And a big thank you to EcoAct and The Climate Trust for being our first report Sponsor and Supporter, respectively. We are still looking for 3-4 more sponsors for the State of the Voluntary Carbon Markets 2016. See our Sponsorship Prospectus and get in touch with Program Manager Cynthia Jensen for more information.



In tune

Oregon-based Bedell Guitars announced a new partnership with Stand for Trees. The hand-crafted guitar company will buy 10 carbon offsets at a $10/tonne price point from the Brazilian Rosewood Project in Pará, Brazil for every guitar purchased. “Even though the Brazilian rosewood we use for our guitars was harvested legally, Bedell wants to go further to support conservation practices in the area,” said the company’s founder, Tom Bedell. Illegal harvesting is indeed a major driver of deforestation in the project area; project developer ALLCOT works to curb it by providing jobs and legal land-use permits to 130 families in the project area. Bedell guitars sell for several thousand dollars, so the offsets represent a small percentage of the total cost.

- Read the press release from Bedell Guitars

Feelin’ the Bern

Bernie Sanders’s campaign has inked a deal to purchase offsets from Native Energy, the Vermont-based offset supplier told Ecosystem Marketplace. The exact number of tonnes is still to be determined but will cover travel emissions related to the campaign. The first offset purchases from the Sanders campaign will support a project in Ethiopia that distributes Hydraid BioSand water filters that mitigate pressure on nearby forests by reducing the need for firewood used to boil (and sanitize) water. The project is developed under the Gold Standard. While Democratic rival candidate Hillary Clinton announced her intent to offset campaign emissions last year, no reported sales have occurred.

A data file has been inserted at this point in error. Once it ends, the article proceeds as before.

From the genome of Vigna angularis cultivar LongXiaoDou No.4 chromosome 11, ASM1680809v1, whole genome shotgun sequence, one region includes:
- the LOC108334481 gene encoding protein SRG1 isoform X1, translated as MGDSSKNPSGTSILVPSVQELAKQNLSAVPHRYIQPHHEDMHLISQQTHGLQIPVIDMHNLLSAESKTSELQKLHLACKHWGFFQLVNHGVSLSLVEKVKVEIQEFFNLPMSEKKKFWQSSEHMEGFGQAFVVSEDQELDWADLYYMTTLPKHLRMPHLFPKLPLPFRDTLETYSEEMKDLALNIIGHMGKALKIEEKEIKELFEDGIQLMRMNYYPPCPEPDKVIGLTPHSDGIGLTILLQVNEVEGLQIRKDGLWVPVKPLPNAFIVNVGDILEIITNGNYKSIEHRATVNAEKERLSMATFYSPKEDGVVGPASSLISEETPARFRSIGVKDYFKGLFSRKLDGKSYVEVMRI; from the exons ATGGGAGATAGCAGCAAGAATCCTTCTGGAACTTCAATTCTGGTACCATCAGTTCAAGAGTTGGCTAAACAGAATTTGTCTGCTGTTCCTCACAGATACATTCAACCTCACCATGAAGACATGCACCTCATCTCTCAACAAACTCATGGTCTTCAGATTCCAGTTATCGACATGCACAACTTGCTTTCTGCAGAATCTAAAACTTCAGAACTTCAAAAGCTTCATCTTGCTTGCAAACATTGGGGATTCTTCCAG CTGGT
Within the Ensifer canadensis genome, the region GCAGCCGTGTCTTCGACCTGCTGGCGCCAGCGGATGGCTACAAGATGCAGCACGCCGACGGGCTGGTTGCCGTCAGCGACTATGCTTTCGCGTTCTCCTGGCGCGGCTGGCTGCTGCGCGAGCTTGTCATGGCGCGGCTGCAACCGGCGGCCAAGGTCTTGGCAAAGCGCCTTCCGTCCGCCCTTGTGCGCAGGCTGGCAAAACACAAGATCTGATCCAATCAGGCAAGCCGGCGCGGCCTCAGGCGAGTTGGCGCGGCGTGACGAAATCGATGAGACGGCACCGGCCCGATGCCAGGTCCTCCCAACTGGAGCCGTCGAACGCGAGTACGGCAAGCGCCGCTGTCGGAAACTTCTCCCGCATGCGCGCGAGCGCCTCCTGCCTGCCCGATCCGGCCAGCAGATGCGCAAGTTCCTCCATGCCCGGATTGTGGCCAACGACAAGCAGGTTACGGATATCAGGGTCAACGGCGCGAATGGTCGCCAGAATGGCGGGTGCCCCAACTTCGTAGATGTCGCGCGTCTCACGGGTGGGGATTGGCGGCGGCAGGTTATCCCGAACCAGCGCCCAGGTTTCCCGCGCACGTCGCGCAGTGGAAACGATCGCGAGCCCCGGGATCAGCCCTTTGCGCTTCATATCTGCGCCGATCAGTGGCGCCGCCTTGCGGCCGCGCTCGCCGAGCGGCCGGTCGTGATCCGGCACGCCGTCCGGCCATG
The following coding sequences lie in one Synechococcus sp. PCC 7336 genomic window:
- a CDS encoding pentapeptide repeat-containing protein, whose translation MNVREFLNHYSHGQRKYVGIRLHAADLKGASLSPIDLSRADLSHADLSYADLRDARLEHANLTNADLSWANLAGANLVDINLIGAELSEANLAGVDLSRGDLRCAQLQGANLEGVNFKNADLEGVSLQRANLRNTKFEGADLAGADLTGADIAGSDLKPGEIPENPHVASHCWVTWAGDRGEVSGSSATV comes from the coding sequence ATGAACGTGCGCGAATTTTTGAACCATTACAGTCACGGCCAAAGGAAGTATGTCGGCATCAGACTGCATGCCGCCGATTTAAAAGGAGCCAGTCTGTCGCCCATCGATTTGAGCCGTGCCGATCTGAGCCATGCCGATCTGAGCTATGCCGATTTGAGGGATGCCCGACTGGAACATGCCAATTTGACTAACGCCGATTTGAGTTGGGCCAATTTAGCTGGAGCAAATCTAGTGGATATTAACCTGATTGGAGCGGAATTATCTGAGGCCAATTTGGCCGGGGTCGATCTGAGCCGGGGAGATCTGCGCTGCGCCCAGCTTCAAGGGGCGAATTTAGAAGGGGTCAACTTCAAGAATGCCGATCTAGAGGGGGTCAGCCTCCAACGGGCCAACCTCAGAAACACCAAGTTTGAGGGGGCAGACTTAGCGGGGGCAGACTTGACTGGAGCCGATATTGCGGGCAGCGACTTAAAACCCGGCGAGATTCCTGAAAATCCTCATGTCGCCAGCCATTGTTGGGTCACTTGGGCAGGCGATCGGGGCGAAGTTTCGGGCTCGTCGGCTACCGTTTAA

- Read more about the Ethiopia project here


Mangroves, together

In Gazi village, 30 miles south of Mombasa, Kenya, community members stop fishing for three days every rainy season to plant 4,000 mangrove seedlings. The plantings provide fish a place to breed and maintain the forest that villagers rely on to build houses, furniture, and boats – all while sequestering a verified 3,000 tonnes of carbon dioxide equivalent (tCO2e) per year. The Mikoko Pamoja organization – “mangroves together” in Swahili – in the past two years has sold carbon offsets to Earthwatch, the Nico Koedem research group, and master’s students from Imperial College London, to earn a total of $25,000. So far, they’ve invested the revenue in building new classrooms and piping clean water from a borehole.

- Read more from The Guardian

Greater Bear

British Columbia and its First Nations inked an historic agreement at the beginning of February to preserve 85% of the Great Bear Rainforest, one of the largest remaining old-growth temperate rainforests. The conservation agreement could be a boon to NatureBank’s Great Bear forest carbon project, which issues up to one million carbon offsets a year. The British Columbian government itself is the major buyer, but companies such as Aimia, Vancity credit union, and Harbour Air also buy tonnes from the project. For Harbour Air CEO Greg McDougall, the voluntary offset purchase is “right in our backyard” – the company’s airplanes routinely fly over Great Bear.

- Read more from The Vancouver Sun 


Farewell, Figueres

Christiana Figueres, Executive Secretary of the United Nations Framework Convention on Climate Change (UNFCCC), announced that she will step down when her term ends on July 6th. The Costa Rican diplomat came on after the failed Copenhagen climate talks and, when asked during her first press conference whether she thought a climate change agreement was possible, she replied, “Not in my lifetime.” But six years later the Paris Agreement was adopted – thanks in part to Figueres’s leadership. It is unclear whether her successor will be in place before the climate talks in Morocco, but the new position will be a promotion to ‘under-secretary general’, on par with the heads of the UN’s Environment Program and Development Program.